Corporate law theory and practice considers shareholder relations with companies and the implications of ownership separated from control. Yet through the Troubled Asset Relief Program (TARP) bailout and the government's resultant shareholding, ownership and control at many companies have merged, leaving corporate theory and practice for the financial and automotive sectors in chaos. The government's $700 billion bailout is a unique historical event; not merely because of its size, but also because of a resulting ripple through corporate scholarship and practice. This article builds on the author's five testimonies before Congress during the financial crisis and implementation of the TARP bailout and his consultation for the Special Inspector General for TARP. After considering corporate theory, the article offers predictions for how the Treasury Department's stock ownership reshapes the practice of corporate law. In short, TARP will result in a tectonic shift for current understanding about insider trading, securities class actions, share voting, and state corporate law fiduciary duties.
Treasury Inc.: How the Bailout Reshapes Corporate Theory and Practice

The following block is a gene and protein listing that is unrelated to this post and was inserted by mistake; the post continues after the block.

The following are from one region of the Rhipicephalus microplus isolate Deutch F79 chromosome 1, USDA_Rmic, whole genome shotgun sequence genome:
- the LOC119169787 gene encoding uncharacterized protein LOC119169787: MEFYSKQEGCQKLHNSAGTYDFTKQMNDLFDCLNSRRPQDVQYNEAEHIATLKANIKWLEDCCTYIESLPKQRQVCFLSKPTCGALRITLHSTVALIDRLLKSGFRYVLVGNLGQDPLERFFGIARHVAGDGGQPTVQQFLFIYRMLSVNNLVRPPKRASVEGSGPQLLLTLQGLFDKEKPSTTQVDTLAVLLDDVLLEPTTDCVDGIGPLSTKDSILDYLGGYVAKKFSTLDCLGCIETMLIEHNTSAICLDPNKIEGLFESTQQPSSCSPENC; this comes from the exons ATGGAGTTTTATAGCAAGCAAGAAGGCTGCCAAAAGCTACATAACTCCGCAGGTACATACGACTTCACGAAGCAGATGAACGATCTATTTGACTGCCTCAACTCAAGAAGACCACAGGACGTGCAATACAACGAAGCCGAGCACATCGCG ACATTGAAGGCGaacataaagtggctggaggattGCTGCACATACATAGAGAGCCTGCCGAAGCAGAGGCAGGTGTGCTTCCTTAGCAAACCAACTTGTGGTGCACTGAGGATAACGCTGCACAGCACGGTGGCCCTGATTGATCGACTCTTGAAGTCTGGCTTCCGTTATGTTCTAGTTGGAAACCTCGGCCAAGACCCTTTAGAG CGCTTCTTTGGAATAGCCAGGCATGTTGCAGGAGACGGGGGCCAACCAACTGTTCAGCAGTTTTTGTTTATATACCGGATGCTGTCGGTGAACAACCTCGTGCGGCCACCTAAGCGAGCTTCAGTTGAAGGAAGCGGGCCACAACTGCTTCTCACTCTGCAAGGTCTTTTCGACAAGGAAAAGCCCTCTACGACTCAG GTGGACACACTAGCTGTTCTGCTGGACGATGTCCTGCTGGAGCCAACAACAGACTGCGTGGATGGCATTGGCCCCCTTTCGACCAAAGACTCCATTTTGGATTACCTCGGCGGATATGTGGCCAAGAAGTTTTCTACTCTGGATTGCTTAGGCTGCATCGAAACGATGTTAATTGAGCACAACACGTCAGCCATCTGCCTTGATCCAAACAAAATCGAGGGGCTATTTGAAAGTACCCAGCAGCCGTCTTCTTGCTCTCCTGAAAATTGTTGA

The good and efficient working of a board of Bank Directors depends on its internal harmony ... . In France the difficulty... has been met characteristically. The Bank of France keeps the money of the State, and the State appoints its Governor. The French have generally a logical reason to give for all they do, though perhaps the results of their actions are not always so good as the reasons for them. The [Governor] has not always, I am told, been a very competent person.Walter Bagehot, first Editor-in-Chief of The Economist, 1873(1)IntroductionThe theory and practice of corporate and securities law in the United States is a carefully constructed tapestry, woven through the time span of the American experience. Over that time, the expectations of investors, managers, and regulators have enjoyed a dance of slow experimentation toward a steady and predictable evolution. The thesis of this Article is that when the Treasury Department ("Treasury") and the Federal Reserve ("Fed"), through the Troubled Asset Relief Program (TARP) bailout, took equity positions in over six hundred of the nation's banks, as well as in the American International Group (AIG), Fannie Mae, Freddie Mac, GM, Chrysler, and GMAC, they introduced an entirely alien variable to this finely woven tapestry.There are two foundations underlying this observation. First, the Treasury and the Fed are generally controlling shareholders, even in spite of their relatively low minority interest in particular companies. Second, they are controlling shareholders that also enjoy sovereign immunity from federal securities law and state corporation law. The presence of a control shareholder in publicly traded corporations is relatively infrequent. The presence of a control shareholder in publicly traded companies that also enjoys sovereign immunity from corporate and securities law is entirely novel. As a result of this perfect storm, a thorough investigation of the implications of the government's ownership via TARP reveals a number of uniquely unforeseen consequences to the theory and practice of corporate and securities law.To emphasize the unique nature of the Treasury's ownership through TARP, this Article will begin by briefly considering the history of the United States government's entanglement in private business. Though the federal government has frequently chartered businesses that were wholly owned by the United States, particularly during the Second World War, and occasionally exercised power over publicly traded businesses through special provisions in their charters, as in the case of Fannie Mae and Freddie Mac, the United States government has never taken a controlling interest in a publicly traded company chartered under state law. As such, the government's ownership in businesses through TARP is a circumstance without precedent.The emphasis of this Article is the revolutionary problems for corporate law theory and practice posed by the presence of a controlling shareholder that also enjoys sovereign immunity. Therefore, before rethinking those theoretical and practical elements, this Article will wade into these unexplored depths to consider the two threshold questions in the analysis. First, is the government really a controlling shareholder? And second, do the Treasury and Federal Reserve actually enjoy sovereign immunity from corporate and securities law?One answer this Article proposes is that the government is likely a control shareholder for the largest TARP recipients in which it holds an interest, including Citigroup ("Citi"), AIG, GM, Fannie Mae, Freddie Mac, and, with some significant measure of certainty, the nine remaining banks from among the top nineteen banks to originally receive TARP funding. This Article then offers the suggestion that the government might, with a steadily decreasing degree of certainty based on degree of government ownership, also be considered a control shareholder for many of the other six hundred banks accepting TARP funding.This Article then considers the application of sovereign immunity to the Treasury and Federal Reserve's exercise of ownership in TARP companies under the bailout, and suggests a number of novel theories under which a clever plaintiffs lawyer might try to challenge the federal government's sovereign immunity. It ultimately arrives at the conclusion that the federal government's belt-and-suspenders approach protecting it from liability in this arena, including the liability waivers of the Emergency Economic Stability Act (EESA),2 waivers included in the Securities Exchange Act (the "'34 Act" or the "Exchange Act"), and challenges to using other avenues, eventually forecloses meaningful challenge to the federal government's sovereign immunity in its exercise of ownership power over its TARP shares.Thus, the first prong of this Article's thesis is that the theoretical underpinnings of American corporate law are completely unprepared for the presence of a control shareholder...